Lau­ra Shawver on why she came back af­ter an $88M wind­fall; Mor­phoSys taps Am­gen vet as CCO

Lau­ra Shawver

Lau­ra Shawver didn’t quite un­der­stand can­cer un­til she had it.

By that point, in 2006, she had al­ready been mak­ing on­col­o­gy drugs for over 15 years, a dyed-in-the-wool re­searcher who had ob­tained a PhD in phar­ma­col­o­gy be­fore re­train­ing her­self as a mol­e­c­u­lar bi­ol­o­gist in the heady pre-Dol­ly days of cloning. She knew all about tu­mors. She knew the genes that drove them and the drugs that halt­ed them. Her pre­vi­ous com­pa­ny, Sug­en, had se­quenced can­cers to de­vel­op suni­tinib, one of the first ki­nase in­hibitors.

”So I thought, oh, I’ll just go to get my tu­mor pro­filed,” Shawver told End­points News in an in­ter­view this week. “What I found out was that Lau­ra Shawver could get oth­er peo­ple’s tu­mors se­quenced, but Lau­ra Shawver the pa­tient — I couldn’t get my tu­mor pro­filed to save my soul. And that pissed me off.”

There was al­so a sec­ond rev­e­la­tion, one marked per­haps less by anger than by a sort of trag­ic clar­i­ty: Sud­den­ly, the year or so you could buy some­one with the drugs biotech was de­vel­op­ing didn’t seem as great a gift.

“I start­ed look­ing quite dif­fer­ent­ly at this, and said, ‘Wait a minute, these tar­get­ed agents — they don’t last that long,’” she said. “We don’t want to treat peo­ple for just 6 to 12 months, we want to pro­vide them cures.”

The can­cer would go — treat­ed with surgery and chemother­a­py, which she took while rais­ing a Se­ries C for her sec­ond ma­jor com­pa­ny, Phe­nomix — but the im­print would stay. Af­ter fi­nal­ly get­ting her tu­mor se­quenced by Ven­tana founder Thomas Gro­gan, Shawver found­ed Clear­i­ty, an or­ga­ni­za­tion ded­i­cat­ed to get­ting women ac­cess to tu­mor pro­fil­ing that can point to­ward treat­ments. And she be­came ob­sessed with im­muno-on­col­o­gy, a field that seemed to hold the promise to bring­ing pa­tients the clos­est thing to a cure.

Now, Shawver will get her first chance to run a biotech fo­cused square­ly on im­muno-on­col­o­gy. This week, af­ter the briefest of hia­tus­es from biotech, she was named CEO of Sil­ver­back Ther­a­peu­tics, the long-stealthy Or­biMed-found­ed Seat­tle can­cer start­up.

It’s a re­union of sorts for Shawver, who worked with Sil­ver­back founder and Or­biMed part­ner Pe­ter Thomp­son at her two pre­vi­ous com­pa­nies, Cleave Ther­a­peu­tics and Syn­thorx. The two had al­ready de­cid­ed, over din­ner one night while she was still at Syn­thorx, that they didn’t want this to be their last project to­geth­er. And sure enough, in Feb­ru­ary, less than 3 months af­ter Shawver ex­e­cut­ed a $2.5 bil­lion sale of Syn­thorx to Sanofi — a deal that land­ed her an $88 mil­lion wind­fall — she was land­ing in Seat­tle to meet the team Thomp­son had amassed.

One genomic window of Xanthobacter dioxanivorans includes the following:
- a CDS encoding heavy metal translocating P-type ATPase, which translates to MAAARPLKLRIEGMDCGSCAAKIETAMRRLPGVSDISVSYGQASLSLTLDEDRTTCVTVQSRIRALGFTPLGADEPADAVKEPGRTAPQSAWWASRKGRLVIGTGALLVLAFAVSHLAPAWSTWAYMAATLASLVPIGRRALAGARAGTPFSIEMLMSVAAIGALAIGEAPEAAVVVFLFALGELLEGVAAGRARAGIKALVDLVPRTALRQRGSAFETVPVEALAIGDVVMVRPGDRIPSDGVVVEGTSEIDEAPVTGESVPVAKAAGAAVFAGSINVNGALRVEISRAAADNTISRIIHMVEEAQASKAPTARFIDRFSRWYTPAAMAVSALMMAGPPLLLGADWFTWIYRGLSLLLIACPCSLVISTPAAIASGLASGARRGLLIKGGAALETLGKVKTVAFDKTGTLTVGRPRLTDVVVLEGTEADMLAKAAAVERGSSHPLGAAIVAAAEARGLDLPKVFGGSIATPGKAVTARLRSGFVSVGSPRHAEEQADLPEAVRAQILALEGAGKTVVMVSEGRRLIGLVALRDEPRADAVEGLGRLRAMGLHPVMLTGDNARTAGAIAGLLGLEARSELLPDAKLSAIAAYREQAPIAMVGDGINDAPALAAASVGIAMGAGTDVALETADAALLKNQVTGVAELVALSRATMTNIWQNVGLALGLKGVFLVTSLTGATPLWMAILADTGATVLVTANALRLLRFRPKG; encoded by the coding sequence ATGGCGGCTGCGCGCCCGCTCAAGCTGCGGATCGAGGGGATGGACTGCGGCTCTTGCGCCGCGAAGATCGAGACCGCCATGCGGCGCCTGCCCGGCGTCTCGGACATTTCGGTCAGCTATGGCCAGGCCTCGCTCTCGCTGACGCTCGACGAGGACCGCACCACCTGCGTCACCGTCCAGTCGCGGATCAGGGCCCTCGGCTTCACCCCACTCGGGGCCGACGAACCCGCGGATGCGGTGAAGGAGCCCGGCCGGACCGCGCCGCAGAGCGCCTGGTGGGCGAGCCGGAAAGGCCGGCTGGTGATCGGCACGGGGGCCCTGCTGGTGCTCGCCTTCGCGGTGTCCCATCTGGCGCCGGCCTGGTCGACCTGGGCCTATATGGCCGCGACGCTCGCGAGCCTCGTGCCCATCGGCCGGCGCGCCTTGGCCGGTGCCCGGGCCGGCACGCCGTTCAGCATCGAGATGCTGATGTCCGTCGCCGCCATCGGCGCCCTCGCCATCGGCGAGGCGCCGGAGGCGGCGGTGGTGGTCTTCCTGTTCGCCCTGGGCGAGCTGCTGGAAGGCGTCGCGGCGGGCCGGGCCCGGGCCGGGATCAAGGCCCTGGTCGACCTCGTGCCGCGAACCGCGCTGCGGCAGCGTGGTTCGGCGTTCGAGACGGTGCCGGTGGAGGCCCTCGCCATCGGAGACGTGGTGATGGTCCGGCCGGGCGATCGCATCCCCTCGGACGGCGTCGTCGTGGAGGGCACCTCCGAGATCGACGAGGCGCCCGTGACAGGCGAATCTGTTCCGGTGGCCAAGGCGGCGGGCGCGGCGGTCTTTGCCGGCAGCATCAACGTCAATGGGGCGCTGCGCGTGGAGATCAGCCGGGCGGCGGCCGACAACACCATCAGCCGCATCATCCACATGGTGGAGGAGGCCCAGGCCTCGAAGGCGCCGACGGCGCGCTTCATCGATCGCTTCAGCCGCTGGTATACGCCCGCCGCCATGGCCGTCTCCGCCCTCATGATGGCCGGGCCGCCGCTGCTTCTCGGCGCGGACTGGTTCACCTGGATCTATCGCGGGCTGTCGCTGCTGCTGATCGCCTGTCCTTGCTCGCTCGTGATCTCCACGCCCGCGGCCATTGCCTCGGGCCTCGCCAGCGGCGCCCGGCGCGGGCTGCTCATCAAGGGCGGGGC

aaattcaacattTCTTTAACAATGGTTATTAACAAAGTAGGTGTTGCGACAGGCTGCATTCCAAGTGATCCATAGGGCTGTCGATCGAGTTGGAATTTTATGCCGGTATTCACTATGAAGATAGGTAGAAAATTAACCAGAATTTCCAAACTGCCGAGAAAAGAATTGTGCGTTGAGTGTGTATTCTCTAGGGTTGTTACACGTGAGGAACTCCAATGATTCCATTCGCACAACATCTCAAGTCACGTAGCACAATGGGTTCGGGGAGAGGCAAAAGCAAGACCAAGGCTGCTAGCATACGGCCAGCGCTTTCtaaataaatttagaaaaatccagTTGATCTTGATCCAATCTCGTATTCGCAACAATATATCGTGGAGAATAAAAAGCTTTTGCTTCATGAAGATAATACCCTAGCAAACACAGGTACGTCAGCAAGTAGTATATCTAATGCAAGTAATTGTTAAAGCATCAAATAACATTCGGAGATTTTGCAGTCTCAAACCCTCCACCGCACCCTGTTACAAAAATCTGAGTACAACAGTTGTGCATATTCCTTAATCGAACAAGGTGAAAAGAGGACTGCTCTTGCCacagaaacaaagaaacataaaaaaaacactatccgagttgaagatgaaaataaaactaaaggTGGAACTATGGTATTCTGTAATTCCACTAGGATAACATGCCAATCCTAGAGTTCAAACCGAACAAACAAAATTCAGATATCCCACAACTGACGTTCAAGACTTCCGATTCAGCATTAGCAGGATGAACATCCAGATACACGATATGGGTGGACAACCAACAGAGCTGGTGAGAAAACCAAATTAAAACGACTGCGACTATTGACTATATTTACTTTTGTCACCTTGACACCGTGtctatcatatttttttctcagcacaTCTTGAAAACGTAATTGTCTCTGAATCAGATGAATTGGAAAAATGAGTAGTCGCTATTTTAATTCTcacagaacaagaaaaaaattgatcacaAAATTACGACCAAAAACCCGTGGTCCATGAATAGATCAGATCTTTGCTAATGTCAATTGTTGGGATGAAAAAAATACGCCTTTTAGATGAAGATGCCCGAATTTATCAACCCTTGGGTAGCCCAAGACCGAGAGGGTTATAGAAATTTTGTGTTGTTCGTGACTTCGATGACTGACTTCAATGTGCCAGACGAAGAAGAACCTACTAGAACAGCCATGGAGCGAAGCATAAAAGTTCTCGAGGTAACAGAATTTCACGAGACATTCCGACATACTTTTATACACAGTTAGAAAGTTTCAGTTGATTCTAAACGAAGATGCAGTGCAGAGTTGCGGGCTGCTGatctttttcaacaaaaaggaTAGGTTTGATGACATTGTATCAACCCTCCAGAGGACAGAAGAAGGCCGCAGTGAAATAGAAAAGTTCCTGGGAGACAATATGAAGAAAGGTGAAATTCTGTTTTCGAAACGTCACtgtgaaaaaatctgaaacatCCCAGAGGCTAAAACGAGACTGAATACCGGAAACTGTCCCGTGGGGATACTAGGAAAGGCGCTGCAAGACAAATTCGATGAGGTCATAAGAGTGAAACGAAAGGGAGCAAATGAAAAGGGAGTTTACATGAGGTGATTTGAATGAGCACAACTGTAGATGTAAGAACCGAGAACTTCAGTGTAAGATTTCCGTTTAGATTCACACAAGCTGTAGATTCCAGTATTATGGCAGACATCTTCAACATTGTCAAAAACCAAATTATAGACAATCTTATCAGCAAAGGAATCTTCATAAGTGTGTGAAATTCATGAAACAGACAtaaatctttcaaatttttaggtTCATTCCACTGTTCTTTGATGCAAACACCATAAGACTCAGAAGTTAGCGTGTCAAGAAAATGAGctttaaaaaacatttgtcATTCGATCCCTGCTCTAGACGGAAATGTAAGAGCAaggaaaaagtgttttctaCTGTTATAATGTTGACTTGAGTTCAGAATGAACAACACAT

Thomp­son, who served as CEO since found­ing the com­pa­ny in 2016, told End­points he want­ed some­one who could “push the en­ve­lope of sci­ence” for pa­tients while stick­ing to the facts. She praised Shawver as “frank and hon­est,” both as a men­tor and with the board.

“I know very suc­cess­ful folks in this in­dus­try who are very com­pelling sales peo­ple,” Thomp­son said. “And Lau­ra is a sci­en­tist. She is go­ing to tell you ex­act­ly what the da­ta shows and she won’t shy away from telling you what isn’t well known.”

Shawver is as fas­ci­nat­ed by the sci­ence as she is by any­thing else. “When has that been done be­fore? Oh not since the be­gin­ning of life,” she said of her days at Syn­thorx, a biotech built around the in­ven­tion of a new DNA base pair. Thomp­son point­ed out both of them had lived through the en­tire de­vel­op­ment of mod­ern can­cer ther­a­py, from high dose chemother­a­py to CAR-T. So she was par­tic­u­lar­ly in­ter­est­ed in Sil­ver­back, which is try­ing to take an­ti­body drug con­ju­gates — an idea first con­ceived in the ear­ly 2000s to de­liv­er chemother­a­py di­rect­ly to tu­mors — and use it to send the im­mune sys­tem di­rect­ly af­ter tu­mors.

Of course Shawver didn’t know when she vis­it­ed Seat­tle in Feb­ru­ary that the city was about to be­come the first US hotspot for Covid-19, and that soon af­ter, trav­el any­where would be­come un­ten­able and she would take over as CEO in dig­i­tal ab­sen­tia. But she said it’s been large­ly seam­less. The on­ly kinks were hav­ing to do a cou­ple in­tro­duc­tions and a cou­ple hires via Zoom. Much of the staff is now re­mote, al­though some lab work­ers still go in.

”It’s like be­ing a sci­en­tist,” Shawver said. “You do what you have to do.”

Even­tu­al­ly, though, Shawver will move up to Seat­tle. It will be the fifth time run­ning a biotech and it’ll be a choice. The $2.5 bil­lion Syn­thorx land­ed her a huge per­son­al for­tune. She could’ve tak­en it and lived out re­tire­ment on a beach in San Diego, where she’s spent much of her ca­reer.